Creators and suppliers need to recognize how the market has changed and adapt to it.

Too Many Images

One of the arguments for keeping collections separate is that there are already too many images in the big collections. Adding more would bury an even higher percentage of the images. This may be true, but the answer is not to keep collections separate based solely on pricing strategy, or to limit their size, but to improve methods of search thus making it easier for customers to quickly narrow their searches and find the best images for their needs.

Sure there are many customers who say they will never use anything but microstock images because of price. But sometimes when they see a higher priced image on iStockphoto or Fotolia that they really like, they will discover that they can afford to buy it for the particular project they are working on. The revenue growth in microstock is due more to customers buying higher priced images than because they are buying more images.

There are also customers who usually go to RM sites for their images. But more and more frequently they can’t justify RM prices for the projects they are working on. When that happens, they either go to a microstock site, or they try to negotiate microstock rates from the RM distributor. Not infrequently, the RM distributor gives in because it is the only way to hang onto the business. The distributor doesn’t have an option to say, “We’ve got millions of images in a lower priced brand over here. Why don’t you check it out and see if you can find something you can use there.”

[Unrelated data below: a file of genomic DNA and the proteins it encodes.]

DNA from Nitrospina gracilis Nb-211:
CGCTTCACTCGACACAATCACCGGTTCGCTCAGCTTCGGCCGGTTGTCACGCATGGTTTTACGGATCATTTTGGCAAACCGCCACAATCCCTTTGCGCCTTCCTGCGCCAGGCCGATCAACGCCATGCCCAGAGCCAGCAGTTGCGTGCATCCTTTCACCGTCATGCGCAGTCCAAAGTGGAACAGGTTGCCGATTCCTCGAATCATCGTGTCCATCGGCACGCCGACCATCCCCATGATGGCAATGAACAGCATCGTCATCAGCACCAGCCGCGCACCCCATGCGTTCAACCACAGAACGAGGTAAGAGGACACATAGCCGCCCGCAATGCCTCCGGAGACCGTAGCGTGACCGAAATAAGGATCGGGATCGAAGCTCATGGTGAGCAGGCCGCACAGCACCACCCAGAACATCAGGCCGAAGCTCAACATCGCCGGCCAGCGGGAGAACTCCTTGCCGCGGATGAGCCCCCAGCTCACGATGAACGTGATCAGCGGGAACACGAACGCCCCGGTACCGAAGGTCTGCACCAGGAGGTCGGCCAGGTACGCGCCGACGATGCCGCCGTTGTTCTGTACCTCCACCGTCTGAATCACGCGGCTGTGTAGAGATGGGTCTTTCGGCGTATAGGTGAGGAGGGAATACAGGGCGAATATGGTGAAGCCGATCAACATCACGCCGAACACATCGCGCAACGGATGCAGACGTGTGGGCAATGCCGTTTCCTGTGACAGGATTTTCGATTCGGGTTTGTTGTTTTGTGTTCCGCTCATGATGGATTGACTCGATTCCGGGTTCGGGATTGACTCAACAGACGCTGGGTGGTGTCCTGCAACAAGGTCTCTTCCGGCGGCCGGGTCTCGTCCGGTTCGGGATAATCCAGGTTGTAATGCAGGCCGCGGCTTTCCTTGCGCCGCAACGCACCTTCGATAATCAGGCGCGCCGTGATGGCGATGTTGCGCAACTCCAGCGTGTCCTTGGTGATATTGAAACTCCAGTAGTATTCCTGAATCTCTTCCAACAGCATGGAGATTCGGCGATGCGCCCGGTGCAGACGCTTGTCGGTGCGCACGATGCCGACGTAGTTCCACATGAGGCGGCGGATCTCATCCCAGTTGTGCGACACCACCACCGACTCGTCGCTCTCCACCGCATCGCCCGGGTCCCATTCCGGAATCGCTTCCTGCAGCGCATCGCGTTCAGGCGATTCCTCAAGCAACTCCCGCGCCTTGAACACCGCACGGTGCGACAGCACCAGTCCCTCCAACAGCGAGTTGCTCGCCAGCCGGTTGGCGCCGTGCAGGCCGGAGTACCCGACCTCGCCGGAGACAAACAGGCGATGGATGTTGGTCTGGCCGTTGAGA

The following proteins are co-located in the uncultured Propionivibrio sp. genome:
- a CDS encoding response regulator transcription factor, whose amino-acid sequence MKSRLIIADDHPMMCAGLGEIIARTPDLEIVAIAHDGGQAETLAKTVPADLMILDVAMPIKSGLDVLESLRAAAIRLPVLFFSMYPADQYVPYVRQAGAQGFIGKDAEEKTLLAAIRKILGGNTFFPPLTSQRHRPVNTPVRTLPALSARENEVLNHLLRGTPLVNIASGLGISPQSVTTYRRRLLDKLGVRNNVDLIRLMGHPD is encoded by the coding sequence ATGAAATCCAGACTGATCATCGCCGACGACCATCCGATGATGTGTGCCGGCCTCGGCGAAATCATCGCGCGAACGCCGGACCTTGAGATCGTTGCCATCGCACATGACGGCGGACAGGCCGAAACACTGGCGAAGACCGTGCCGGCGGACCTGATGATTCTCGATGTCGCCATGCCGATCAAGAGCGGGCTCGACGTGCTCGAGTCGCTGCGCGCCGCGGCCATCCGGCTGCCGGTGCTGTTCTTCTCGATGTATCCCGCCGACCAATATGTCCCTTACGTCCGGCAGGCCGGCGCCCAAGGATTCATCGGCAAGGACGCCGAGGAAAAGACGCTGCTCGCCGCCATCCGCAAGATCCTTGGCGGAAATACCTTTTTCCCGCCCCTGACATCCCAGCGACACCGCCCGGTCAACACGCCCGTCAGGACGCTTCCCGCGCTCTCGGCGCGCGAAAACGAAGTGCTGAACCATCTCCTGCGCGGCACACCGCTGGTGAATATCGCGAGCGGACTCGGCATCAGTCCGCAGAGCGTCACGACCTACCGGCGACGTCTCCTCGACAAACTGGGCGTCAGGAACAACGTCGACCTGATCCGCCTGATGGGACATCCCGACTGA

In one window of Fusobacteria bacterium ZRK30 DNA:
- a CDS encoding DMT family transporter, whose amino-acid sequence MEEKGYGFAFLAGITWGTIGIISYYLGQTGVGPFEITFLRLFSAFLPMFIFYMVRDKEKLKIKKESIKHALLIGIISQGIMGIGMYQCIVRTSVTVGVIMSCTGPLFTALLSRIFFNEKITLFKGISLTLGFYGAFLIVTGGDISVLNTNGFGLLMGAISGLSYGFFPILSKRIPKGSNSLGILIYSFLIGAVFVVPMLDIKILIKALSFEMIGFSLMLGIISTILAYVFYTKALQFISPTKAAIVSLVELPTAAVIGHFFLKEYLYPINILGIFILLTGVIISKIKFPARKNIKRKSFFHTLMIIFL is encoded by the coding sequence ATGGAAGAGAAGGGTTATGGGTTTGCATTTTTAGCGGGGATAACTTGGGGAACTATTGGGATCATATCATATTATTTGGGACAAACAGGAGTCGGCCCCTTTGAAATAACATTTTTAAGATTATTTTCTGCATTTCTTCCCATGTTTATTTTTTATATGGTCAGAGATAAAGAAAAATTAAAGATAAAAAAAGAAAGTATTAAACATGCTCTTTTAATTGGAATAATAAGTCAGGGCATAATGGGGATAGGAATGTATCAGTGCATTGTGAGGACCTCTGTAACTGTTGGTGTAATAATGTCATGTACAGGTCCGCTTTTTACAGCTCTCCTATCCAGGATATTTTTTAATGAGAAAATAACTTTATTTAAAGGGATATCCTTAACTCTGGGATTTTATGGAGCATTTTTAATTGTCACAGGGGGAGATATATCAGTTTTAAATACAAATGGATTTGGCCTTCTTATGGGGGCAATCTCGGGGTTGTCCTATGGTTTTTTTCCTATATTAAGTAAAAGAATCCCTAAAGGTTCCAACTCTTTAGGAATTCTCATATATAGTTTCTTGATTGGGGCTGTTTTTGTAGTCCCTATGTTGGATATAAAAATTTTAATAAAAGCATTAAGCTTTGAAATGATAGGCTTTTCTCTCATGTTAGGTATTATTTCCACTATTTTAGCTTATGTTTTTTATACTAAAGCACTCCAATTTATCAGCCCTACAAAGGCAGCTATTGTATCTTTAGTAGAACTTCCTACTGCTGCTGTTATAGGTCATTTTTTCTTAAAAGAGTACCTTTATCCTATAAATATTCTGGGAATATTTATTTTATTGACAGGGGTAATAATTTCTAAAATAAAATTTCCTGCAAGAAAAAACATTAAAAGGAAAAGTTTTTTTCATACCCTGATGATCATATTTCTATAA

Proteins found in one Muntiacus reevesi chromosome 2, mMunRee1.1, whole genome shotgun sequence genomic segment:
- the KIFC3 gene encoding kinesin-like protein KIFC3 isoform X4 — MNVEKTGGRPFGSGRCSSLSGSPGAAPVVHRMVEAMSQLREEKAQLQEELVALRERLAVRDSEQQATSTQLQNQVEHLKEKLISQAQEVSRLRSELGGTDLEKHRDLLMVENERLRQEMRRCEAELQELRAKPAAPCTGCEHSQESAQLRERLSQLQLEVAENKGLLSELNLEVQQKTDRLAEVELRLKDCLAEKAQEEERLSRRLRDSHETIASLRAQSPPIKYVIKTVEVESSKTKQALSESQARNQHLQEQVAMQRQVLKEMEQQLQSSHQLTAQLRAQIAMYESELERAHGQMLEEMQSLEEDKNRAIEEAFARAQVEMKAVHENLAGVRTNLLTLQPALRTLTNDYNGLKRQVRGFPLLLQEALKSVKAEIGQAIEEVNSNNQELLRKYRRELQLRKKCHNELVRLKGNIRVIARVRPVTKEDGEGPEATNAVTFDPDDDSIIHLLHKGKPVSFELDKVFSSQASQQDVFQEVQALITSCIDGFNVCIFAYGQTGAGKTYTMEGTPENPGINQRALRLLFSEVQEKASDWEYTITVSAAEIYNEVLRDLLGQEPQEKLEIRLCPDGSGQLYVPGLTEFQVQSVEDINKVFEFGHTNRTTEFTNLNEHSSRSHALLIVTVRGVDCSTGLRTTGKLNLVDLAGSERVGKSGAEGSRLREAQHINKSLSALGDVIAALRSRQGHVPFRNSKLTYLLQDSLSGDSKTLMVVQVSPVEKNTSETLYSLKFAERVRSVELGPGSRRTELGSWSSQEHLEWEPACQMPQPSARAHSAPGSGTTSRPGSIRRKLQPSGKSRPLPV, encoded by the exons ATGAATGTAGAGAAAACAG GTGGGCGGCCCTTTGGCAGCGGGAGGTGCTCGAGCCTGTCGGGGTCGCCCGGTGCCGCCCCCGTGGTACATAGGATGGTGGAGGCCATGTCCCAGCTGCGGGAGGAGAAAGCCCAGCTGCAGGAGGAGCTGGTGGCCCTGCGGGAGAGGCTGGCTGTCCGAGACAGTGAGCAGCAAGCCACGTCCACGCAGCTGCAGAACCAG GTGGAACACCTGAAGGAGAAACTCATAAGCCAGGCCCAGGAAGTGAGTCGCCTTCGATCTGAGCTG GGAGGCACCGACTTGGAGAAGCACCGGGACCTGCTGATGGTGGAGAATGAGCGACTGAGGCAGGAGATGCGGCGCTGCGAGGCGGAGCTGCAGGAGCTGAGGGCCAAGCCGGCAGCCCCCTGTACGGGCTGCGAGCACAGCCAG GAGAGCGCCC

Traditional sites offer their customers price options through brand choices, but these price variations are usually not very transparent. Microstock sites are better in this regard. Customers need to be able to adjust their searches based on the budget for the project. On most traditional sites this is almost impossible. On microstock sites it is easy to search for just the high priced images, but usually it is impossible to limit the search to only the standard or low priced images.

Search By Brand

Within the collections of traditional distributors it is often possible to search by brand. However, customers seldom use this option. Distributors often use this technique to satisfy the egos of supplying agencies not because it benefits the customer. In addition the work of different agencies is often offered at different price points.